Capcom is one of the most prolific video game companies in the world. Following their earlier success with such hits like the Mega Man franchise, and later on, Resident Evil, it's safe to say that they have extensive databases that are nearly overflowing with customer info. Unfortunately, systems of this size and magnitude are prime targets for hackers.
The Original Breach
Originally occurring in November 2020 via a ransomware attack, the breach turned out to be much worse than originally thought. While officials with Capcom were quick to issue a statement regarding the hack, they were adamant that no personal information was stolen or compromised.
Capcom's statement reads, in part: "The company has confirmed that this was due to unauthorized access carried out by a third party, and that it has halted some operations of its internal networks as of November 2. Capcom expressed its deepest regret for any inconvenience this may cause to its various stakeholders. Further, it stated that at present there is no indication that any customer information was breached."
As it turns out, however, nothing could be further from the truth.
Later reports, which didn't come until January 2021, confirmed the actual damage. Not only did the attack compromise the personal information of approximately 390,000 individuals, but hackers were also able to gain access to various sales reports, financial analyses, and game development documentation. Some of the games were still in development and hadn't yet been released to the public.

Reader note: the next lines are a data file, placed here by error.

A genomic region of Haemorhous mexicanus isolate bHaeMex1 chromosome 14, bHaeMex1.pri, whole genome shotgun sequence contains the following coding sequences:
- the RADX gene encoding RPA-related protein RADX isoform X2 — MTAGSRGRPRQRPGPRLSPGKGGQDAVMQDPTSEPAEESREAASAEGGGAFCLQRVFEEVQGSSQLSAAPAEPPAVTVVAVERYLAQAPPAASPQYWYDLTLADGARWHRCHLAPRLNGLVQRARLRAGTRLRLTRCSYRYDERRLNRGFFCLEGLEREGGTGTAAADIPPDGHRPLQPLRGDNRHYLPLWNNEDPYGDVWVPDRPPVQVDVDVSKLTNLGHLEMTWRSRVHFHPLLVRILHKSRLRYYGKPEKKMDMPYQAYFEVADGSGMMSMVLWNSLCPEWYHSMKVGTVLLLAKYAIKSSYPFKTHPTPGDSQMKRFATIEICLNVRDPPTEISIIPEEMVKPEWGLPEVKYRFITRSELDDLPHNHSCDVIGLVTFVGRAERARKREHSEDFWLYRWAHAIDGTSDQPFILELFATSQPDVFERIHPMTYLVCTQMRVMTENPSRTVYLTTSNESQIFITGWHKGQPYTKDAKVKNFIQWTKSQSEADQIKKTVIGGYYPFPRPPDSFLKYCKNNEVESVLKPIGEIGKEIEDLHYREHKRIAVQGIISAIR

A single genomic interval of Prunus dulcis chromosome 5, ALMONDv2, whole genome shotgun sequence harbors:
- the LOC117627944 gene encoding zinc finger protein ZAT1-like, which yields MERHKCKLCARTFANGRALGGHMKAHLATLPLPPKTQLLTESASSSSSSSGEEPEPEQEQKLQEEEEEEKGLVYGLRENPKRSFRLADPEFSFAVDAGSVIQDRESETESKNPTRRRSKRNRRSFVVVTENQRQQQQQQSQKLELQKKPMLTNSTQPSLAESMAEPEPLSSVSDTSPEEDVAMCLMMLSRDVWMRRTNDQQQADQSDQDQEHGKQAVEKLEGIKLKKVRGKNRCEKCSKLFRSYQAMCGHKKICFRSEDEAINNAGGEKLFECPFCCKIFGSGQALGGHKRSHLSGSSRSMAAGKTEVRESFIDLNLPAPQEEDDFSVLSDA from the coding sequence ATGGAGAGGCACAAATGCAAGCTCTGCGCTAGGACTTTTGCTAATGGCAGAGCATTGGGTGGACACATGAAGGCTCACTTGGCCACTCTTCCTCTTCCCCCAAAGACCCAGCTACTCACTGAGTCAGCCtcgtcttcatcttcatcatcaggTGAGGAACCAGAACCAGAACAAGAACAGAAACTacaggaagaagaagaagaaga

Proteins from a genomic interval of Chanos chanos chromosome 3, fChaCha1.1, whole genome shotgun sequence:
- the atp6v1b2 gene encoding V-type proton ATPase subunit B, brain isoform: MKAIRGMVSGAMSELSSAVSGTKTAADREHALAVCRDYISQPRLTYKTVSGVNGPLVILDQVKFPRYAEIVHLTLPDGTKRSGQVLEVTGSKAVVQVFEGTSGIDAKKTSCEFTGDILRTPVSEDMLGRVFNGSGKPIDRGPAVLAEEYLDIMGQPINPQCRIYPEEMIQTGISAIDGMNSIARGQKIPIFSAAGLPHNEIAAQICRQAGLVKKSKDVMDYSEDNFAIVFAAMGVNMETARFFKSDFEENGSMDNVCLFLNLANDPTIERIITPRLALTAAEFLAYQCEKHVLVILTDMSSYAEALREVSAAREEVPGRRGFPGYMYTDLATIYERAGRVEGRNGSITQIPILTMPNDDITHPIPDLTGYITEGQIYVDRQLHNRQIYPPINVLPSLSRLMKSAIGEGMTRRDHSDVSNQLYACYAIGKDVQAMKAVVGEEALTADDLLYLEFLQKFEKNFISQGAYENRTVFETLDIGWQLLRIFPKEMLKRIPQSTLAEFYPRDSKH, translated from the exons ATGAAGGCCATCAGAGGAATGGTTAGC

Examining the Real Damage
In total, hackers were able to gain access to thousands of datasets containing information from customers, current and past employees, shareholders, support desk technicians, and more. This could potentially include full names home addresses, phone numbers, email addresses, digital images, and more.
According to the latest reports, it seems that credit card numbers were not exposed in the hack. This is due to the fact that Capcom uses a third-party service provider for all financial transactions. However, this is of little comfort to those who were already affected in other ways.
Capcom's most recent blog post reads, in part: "As an update to its ongoing investigation, the company has verified that the personal information of an additional 16,406 people has been compromised, making the cumulative number since this investigation began 16,415 people. Further, the company has also ascertained that the potential maximum number of customers, business partners and other external parties etc., whose personal information may have been compromised in the attack is approximately 390,000 people."
While it seems that the full scope of the attack has been disclosed, it's difficult to say what the long-term fallout will look like. If stakeholders lose faith in the company, or if any of their future games were directly affected, their financial future could be in jeopardy.
The team with Capcom has already begun notifying everyone who has had their data compromised in the recent attack. For more information about Capcom, including details on the data breach or any breaking news, please visit their official website at www.capcom.com.
Capcom Has Data Stolen in Ransomware Attack
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